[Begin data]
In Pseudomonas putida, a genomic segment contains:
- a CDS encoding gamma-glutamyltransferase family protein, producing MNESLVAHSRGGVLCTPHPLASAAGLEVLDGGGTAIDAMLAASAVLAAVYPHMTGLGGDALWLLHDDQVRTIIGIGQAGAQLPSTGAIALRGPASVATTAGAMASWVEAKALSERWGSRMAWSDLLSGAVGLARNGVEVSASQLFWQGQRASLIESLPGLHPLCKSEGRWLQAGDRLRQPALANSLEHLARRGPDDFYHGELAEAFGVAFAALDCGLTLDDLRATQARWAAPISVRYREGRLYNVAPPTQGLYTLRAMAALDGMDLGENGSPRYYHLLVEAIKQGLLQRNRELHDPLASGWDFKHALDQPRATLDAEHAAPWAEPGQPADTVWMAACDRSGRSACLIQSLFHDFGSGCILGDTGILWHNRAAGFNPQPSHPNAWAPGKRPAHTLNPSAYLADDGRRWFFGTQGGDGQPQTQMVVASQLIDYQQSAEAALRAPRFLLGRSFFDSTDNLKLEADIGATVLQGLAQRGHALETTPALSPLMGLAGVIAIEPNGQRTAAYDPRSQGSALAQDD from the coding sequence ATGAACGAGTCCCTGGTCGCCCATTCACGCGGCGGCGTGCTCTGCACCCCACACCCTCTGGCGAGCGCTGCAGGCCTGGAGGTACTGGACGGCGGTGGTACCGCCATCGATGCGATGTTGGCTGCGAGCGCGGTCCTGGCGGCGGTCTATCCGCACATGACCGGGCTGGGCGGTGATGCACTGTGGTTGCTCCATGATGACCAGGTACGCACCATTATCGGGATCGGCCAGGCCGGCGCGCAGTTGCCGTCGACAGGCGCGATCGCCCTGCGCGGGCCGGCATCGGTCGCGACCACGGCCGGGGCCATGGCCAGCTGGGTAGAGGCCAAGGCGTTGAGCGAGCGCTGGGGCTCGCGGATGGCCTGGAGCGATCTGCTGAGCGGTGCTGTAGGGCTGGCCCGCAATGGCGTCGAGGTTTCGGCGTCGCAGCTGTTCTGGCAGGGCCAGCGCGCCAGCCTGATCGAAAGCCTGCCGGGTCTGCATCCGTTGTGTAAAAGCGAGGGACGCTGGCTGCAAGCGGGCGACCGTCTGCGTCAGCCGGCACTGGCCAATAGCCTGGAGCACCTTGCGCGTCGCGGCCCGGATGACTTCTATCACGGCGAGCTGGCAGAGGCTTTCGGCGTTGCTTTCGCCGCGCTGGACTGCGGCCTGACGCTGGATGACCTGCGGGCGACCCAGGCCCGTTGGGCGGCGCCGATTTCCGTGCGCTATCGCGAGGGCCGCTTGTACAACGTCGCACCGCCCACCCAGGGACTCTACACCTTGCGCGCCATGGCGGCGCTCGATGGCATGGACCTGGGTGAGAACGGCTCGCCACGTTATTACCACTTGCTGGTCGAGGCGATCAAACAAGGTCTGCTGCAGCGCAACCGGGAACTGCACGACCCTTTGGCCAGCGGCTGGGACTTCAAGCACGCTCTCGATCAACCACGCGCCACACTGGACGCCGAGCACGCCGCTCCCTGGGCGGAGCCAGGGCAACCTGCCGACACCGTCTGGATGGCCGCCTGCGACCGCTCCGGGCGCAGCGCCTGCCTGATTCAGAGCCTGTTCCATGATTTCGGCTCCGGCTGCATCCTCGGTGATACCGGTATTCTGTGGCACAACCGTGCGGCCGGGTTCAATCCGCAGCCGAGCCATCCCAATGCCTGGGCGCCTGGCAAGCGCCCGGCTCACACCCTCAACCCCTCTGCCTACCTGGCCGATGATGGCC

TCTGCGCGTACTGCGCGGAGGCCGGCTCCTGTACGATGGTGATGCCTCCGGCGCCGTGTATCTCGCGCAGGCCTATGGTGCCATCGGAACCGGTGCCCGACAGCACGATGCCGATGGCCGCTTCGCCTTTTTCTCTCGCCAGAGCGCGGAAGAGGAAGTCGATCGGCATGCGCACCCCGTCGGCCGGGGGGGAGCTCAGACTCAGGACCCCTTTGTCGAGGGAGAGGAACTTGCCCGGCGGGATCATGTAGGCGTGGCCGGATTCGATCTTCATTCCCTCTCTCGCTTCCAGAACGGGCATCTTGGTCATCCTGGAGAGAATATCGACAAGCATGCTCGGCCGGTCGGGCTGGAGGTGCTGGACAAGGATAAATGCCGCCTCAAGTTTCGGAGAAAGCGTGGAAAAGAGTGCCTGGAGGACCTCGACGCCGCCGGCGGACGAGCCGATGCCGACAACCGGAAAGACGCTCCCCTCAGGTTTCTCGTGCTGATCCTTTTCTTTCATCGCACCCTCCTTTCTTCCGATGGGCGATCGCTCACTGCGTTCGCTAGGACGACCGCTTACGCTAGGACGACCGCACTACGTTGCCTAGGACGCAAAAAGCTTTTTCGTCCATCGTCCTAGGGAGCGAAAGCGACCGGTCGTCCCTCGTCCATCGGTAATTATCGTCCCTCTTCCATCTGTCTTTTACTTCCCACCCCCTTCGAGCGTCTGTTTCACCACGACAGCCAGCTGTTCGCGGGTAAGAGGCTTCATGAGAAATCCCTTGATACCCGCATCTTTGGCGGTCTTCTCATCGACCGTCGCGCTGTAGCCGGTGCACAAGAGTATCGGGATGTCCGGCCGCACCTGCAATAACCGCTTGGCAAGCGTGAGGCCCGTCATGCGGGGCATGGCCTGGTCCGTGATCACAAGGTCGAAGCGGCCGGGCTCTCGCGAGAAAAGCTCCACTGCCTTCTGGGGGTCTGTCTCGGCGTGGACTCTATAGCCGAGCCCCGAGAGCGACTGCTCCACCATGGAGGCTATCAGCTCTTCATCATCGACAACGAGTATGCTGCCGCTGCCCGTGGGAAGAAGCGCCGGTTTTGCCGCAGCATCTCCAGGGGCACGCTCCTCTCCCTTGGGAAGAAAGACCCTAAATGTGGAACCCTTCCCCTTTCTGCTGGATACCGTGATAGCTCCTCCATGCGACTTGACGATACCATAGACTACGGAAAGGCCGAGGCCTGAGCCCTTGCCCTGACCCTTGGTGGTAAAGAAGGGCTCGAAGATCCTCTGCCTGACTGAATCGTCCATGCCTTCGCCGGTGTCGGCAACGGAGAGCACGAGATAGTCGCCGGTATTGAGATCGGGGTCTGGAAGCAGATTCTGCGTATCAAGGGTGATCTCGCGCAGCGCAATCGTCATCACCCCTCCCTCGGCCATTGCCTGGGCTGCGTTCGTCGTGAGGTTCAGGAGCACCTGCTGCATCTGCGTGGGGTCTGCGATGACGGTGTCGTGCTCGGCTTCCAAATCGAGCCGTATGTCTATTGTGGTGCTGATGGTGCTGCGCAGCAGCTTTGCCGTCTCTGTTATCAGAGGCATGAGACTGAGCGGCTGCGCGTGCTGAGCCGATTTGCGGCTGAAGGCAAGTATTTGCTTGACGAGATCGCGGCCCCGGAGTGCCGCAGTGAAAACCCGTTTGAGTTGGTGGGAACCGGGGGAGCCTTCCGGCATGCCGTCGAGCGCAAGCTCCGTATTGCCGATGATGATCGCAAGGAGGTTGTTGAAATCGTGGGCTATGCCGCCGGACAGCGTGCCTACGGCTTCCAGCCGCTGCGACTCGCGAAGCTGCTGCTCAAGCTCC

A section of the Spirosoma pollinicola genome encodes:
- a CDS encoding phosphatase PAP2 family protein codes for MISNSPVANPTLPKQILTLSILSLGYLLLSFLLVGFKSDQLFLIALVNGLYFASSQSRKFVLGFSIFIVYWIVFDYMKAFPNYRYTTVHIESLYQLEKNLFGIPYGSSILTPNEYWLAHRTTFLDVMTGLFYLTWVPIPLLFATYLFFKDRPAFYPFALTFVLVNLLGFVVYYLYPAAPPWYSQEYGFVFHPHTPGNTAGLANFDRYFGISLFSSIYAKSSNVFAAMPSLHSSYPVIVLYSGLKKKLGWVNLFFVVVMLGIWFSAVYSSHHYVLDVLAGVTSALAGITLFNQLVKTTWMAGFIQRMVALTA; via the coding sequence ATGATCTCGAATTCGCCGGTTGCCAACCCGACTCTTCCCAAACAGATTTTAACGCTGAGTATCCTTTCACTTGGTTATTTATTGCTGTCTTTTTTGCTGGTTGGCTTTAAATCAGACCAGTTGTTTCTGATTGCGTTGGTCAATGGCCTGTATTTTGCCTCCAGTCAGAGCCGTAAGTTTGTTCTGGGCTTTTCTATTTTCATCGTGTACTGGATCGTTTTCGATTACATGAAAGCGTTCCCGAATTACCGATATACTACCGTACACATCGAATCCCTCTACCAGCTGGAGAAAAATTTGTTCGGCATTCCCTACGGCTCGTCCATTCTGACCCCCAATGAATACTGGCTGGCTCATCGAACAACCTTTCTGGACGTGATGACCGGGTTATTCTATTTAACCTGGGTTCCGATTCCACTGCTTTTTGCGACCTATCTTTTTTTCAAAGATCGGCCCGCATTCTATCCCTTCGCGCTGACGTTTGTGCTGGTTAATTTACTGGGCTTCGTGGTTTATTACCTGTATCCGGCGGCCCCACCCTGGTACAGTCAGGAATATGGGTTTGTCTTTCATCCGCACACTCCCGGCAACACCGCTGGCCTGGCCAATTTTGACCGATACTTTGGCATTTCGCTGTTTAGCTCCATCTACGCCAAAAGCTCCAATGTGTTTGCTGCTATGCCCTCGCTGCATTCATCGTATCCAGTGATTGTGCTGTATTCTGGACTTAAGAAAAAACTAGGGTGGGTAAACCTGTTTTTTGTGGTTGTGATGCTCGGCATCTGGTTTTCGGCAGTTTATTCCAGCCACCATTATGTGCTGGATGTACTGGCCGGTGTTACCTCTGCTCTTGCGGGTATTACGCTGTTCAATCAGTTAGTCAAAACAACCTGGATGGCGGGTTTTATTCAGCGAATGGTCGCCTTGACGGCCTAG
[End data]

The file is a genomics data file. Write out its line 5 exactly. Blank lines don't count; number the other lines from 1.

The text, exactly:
- a CDS encoding phosphatase PAP2 family protein codes for MISNSPVANPTLPKQILTLSILSLGYLLLSFLLVGFKSDQLFLIALVNGLYFASSQSRKFVLGFSIFIVYWIVFDYMKAFPNYRYTTVHIESLYQLEKNLFGIPYGSSILTPNEYWLAHRTTFLDVMTGLFYLTWVPIPLLFATYLFFKDRPAFYPFALTFVLVNLLGFVVYYLYPAAPPWYSQEYGFVFHPHTPGNTAGLANFDRYFGISLFSSIYAKSSNVFAAMPSLHSSYPVIVLYSGLKKKLGWVNLFFVVVMLGIWFSAVYSSHHYVLDVLAGVTSALAGITLFNQLVKTTWMAGFIQRMVALTA; via the coding sequence ATGATCTCGAATTCGCCGGTTGCCAACCCGACTCTTCCCAAACAGATTTTAACGCTGAGTATCCTTTCACTTGGTTATTTATTGCTGTCTTTTTTGCTGGTTGGCTTTAAATCAGACCAGTTGTTTCTGATTGCGTTGGTCAATGGCCTGTATTTTGCCTCCAGTCAGAGCCGTAAGTTTGTTCTGGGCTTTTCTATTTTCATCGTGTACTGGATCGTTTTCGATTACATGAAAGCGTTCCCGAATTACCGATATACTACCGTACACATCGAATCCCTCTACCAGCTGGAGAAAAATTTGTTCGGCATTCCCTACGGCTCGTCCATTCTGACCCCCAATGAATACTGGCTGGCTCATCGAACAACCTTTCTGGACGTGATGACCGGGTTATTCTATTTAACCTGGGTTCCGATTCCACTGCTTTTTGCGACCTATCTTTTTTTCAAAGATCGGCCCGCATTCTATCCCTTCGCGCTGACGTTTGTGCTGGTTAATTTACTGGGCTTCGTGGTTTATTACCTGTATCCGGCGGCCCCACCCTGGTACAGTCAGGAATATGGGTTTGTCTTTCATCCGCACACTCCCGGCAACACCGCTGGCCTGGCCAATTTTGACCGATACTTTGGCATTTCGCTGTTTAGCTCCATCTACGCCAAAAGCTCCAATGTGTTTGCTGCTATGCCCTCGCTGCATTCATCGTATCCAGTGATTGTGCTGTATTCTGGACTTAAGAAAAAACTAGGGTGGGTAAACCTGTTTTTTGTGGTTGTGATGCTCGGCATCTGGTTTTCGGCAGTTTATTCCAGCCACCATTATGTGCTGGATGTACTGGCCGGTGTTACCTCTGCTCTTGCGGGTATTACGCTGTTCAATCAGTTAGTCAAAACAACCTGGATGGCGGGTTTTATTCAGCGAATGGTCGCCTTGACGGCCTAG